UPS Applications and Selecting Uninterruptible Power Suplies

Uninterruptible Power Supplies (UPS) or UPS Systems as they are also known provide two important power solutions roles. UPS systems provide a source of standby back-up power when the mains power supply fails, and they also provide conditioning to remove mains borne power problems – sags, surges, brownouts, spikes and electrical noise. Power problems can lead to IT system hardware failure, system malfunctions and corrupt data. In today’s 24/7 business continuity conscious world, demand for UPS systems continues to grow at an exponential rate.

There are off course different types of UPS topology and these include on-line double-conversion UPS, line interactive UPS and Standby or Off-line UPS. Selection is often based upon price budget considerations and the level of availability and resilience required. However it can also be useful to consider UPS selection by the application environment the UPS system will find itself within.

PC UPS: small Office Home Office (SoHo) ICT Environments

Information and Communications Technology (ICT) environments typically include PCs, POS Terminals and small File Servers and run from 300VA-800VA. These are ‘fit and forget’ UPS systems with a small internal battery pack. They will provide protection from sags, surges, brownouts, spikes and electrical noise and a short duration runtime on mains power failure. Typical applications include: PCs, workstations, small file servers, Electronic Point of Sale (EPoS) terminals, Small Office and Home Office (SoHo) systems, Hi-Fis, satellite systems, routers, modems and switches. The UPS systems will be line interactive UPS or standby UPS.

Network UPS: small-sized ICT Environments

UPS systems in this size range (1-2kVA) will be powering network applications including file servers, telecoms switches, network servers, Blade servers, PABX, PoE, VOIP and PABX telecoms systems. These UPS will be on-line double conversion systems or line interactive UPS with some offering options for additional battery runtime packs. Formats include: tower UPS, floor standing UPS, rackmount UPS and combo UPS capable of either tower or 19" rackmount installation.

Comms and Server Room UPS: medium-sized ICT Environments

Uninterruptible power supplies sized 3-15kVA typically power larger ICT installations including server and comms rooms, Blade servers, virtual PABx and file servers. UPS systems within this range include floor, rackmount and combo formats, with a single-phase output and options for three-phase inputs. Models up to 3kVA will generally plug in using industrial 16A commando sockets, with larger models requiring electrical installation by a suitably qualified electrical engineer (working to the latest IEE Regulations), and then commissioning by a certified engineer.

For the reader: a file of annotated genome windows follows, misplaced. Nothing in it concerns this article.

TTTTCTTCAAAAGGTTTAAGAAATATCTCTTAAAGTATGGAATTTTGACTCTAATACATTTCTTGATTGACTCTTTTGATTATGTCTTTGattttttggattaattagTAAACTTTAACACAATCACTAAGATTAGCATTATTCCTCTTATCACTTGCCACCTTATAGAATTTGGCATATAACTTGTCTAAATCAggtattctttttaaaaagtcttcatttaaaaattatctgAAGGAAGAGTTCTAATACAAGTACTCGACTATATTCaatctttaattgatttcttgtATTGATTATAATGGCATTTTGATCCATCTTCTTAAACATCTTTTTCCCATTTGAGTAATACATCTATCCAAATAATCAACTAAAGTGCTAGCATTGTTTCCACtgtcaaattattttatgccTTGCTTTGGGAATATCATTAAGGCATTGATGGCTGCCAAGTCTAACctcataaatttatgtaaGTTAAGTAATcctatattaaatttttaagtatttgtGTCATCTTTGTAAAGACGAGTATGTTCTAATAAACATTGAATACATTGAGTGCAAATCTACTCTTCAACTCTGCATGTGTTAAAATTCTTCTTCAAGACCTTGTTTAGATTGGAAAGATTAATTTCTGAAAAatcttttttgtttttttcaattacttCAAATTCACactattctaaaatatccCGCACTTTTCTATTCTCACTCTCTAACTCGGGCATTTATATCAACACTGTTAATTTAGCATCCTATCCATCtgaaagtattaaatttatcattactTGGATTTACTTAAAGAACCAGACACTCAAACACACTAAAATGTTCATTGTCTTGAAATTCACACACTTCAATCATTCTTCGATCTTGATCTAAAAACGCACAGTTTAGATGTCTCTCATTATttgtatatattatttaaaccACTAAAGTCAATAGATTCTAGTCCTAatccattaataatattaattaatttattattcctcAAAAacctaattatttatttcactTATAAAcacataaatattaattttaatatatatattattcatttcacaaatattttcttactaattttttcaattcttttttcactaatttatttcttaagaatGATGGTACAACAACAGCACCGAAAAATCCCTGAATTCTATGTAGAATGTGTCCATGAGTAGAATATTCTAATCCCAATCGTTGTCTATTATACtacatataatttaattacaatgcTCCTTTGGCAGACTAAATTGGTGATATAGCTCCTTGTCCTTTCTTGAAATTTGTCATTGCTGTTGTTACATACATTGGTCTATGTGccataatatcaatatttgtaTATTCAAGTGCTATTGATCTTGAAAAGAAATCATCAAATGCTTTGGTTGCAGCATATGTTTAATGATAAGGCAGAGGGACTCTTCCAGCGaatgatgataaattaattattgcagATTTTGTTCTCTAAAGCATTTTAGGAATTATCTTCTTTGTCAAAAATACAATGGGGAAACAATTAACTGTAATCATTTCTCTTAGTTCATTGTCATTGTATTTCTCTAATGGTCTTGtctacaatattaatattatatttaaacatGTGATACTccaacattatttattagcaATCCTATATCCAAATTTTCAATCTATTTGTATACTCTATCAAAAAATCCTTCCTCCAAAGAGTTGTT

UPS for this type of application include off-line, line interactive and on-line designs up to 3kVA. On-line uninterruptible power supplies in this range are transformerless so as to achieve a small footprint, minimal weight and low noise and heat output. They are usually located in computer rooms, next to protected equipment. However, their reduced size means fewer output sockets, so in highly populated environments a greater number may be required, which will have an impact on capital and operating costs.

Datacentre UPS: large-sized ICT Environments

Large UPS systems run from 20-800kVA and typically form the backbone of large power solutions projects protecting applications such as datacenters and telecoms switching centres. These uninterruptible power supplies tend to be installed as part of a centralised or decentralised power protection plan, offering N+1 parallel modules for extra resilience and a full turn-key package including electrical installation and ongoing remote monitoring and maintenance plans.

Industrial UPS Systems

On-line uninterruptible power supplies are typically available in transformer-based and transformerless designs. The transformer-based are ideal for use within industrial applications because of their more rhobust design; a transformer performs the essential mains conditioning role in place of electronics. Larger three-phase UPS systems may also provide a number of other electrical specification options including 6-pulse or 12-pulse rectifiers, and even IGBT (Integrated Gate Bipolar Transistor) based rectifiers to provide very high input efficiencies and low Total Harmonic Distortion (THDi) inputs.



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